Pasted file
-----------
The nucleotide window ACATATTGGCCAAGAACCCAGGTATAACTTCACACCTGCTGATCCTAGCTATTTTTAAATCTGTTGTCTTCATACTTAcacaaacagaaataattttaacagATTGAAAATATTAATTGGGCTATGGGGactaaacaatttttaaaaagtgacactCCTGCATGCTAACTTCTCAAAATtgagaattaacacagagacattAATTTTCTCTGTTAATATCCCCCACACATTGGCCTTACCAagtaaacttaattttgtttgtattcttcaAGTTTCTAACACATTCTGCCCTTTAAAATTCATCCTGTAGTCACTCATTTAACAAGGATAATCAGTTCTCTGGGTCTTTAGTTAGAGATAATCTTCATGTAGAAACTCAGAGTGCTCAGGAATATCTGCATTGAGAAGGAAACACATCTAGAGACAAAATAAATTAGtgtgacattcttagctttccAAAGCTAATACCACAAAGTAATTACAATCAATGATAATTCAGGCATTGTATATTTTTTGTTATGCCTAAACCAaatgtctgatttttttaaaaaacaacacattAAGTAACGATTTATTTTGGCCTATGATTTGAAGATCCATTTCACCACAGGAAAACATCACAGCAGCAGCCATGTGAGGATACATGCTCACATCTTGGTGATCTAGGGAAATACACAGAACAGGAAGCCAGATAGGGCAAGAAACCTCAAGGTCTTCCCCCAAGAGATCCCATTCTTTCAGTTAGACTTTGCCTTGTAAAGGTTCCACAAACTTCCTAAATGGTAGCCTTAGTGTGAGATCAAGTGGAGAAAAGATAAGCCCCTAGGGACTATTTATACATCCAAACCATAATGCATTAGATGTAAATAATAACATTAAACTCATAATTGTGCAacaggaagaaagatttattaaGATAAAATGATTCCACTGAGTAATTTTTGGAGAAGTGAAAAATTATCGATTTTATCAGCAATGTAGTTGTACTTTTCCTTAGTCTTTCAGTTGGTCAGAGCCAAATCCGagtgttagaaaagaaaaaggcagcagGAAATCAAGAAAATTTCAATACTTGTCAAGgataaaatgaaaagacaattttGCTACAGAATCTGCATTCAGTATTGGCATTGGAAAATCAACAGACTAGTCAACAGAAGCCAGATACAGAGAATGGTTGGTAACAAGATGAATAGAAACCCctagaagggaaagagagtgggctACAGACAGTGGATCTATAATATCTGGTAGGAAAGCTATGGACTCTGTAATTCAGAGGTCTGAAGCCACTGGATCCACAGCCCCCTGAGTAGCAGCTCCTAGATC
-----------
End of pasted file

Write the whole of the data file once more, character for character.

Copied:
The nucleotide window ACATATTGGCCAAGAACCCAGGTATAACTTCACACCTGCTGATCCTAGCTATTTTTAAATCTGTTGTCTTCATACTTAcacaaacagaaataattttaacagATTGAAAATATTAATTGGGCTATGGGGactaaacaatttttaaaaagtgacactCCTGCATGCTAACTTCTCAAAATtgagaattaacacagagacattAATTTTCTCTGTTAATATCCCCCACACATTGGCCTTACCAagtaaacttaattttgtttgtattcttcaAGTTTCTAACACATTCTGCCCTTTAAAATTCATCCTGTAGTCACTCATTTAACAAGGATAATCAGTTCTCTGGGTCTTTAGTTAGAGATAATCTTCATGTAGAAACTCAGAGTGCTCAGGAATATCTGCATTGAGAAGGAAACACATCTAGAGACAAAATAAATTAGtgtgacattcttagctttccAAAGCTAATACCACAAAGTAATTACAATCAATGATAATTCAGGCATTGTATATTTTTTGTTATGCCTAAACCAaatgtctgatttttttaaaaaacaacacattAAGTAACGATTTATTTTGGCCTATGATTTGAAGATCCATTTCACCACAGGAAAACATCACAGCAGCAGCCATGTGAGGATACATGCTCACATCTTGGTGATCTAGGGAAATACACAGAACAGGAAGCCAGATAGGGCAAGAAACCTCAAGGTCTTCCCCCAAGAGATCCCATTCTTTCAGTTAGACTTTGCCTTGTAAAGGTTCCACAAACTTCCTAAATGGTAGCCTTAGTGTGAGATCAAGTGGAGAAAAGATAAGCCCCTAGGGACTATTTATACATCCAAACCATAATGCATTAGATGTAAATAATAACATTAAACTCATAATTGTGCAacaggaagaaagatttattaaGATAAAATGATTCCACTGAGTAATTTTTGGAGAAGTGAAAAATTATCGATTTTATCAGCAATGTAGTTGTACTTTTCCTTAGTCTTTCAGTTGGTCAGAGCCAAATCCGagtgttagaaaagaaaaaggcagcagGAAATCAAGAAAATTTCAATACTTGTCAAGgataaaatgaaaagacaattttGCTACAGAATCTGCATTCAGTATTGGCATTGGAAAATCAACAGACTAGTCAACAGAAGCCAGATACAGAGAATGGTTGGTAACAAGATGAATAGAAACCCctagaagggaaagagagtgggctACAGACAGTGGATCTATAATATCTGGTAGGAAAGCTATGGACTCTGTAATTCAGAGGTCTGAAGCCACTGGATCCACAGCCCCCTGAGTAGCAGCTCCTAGATC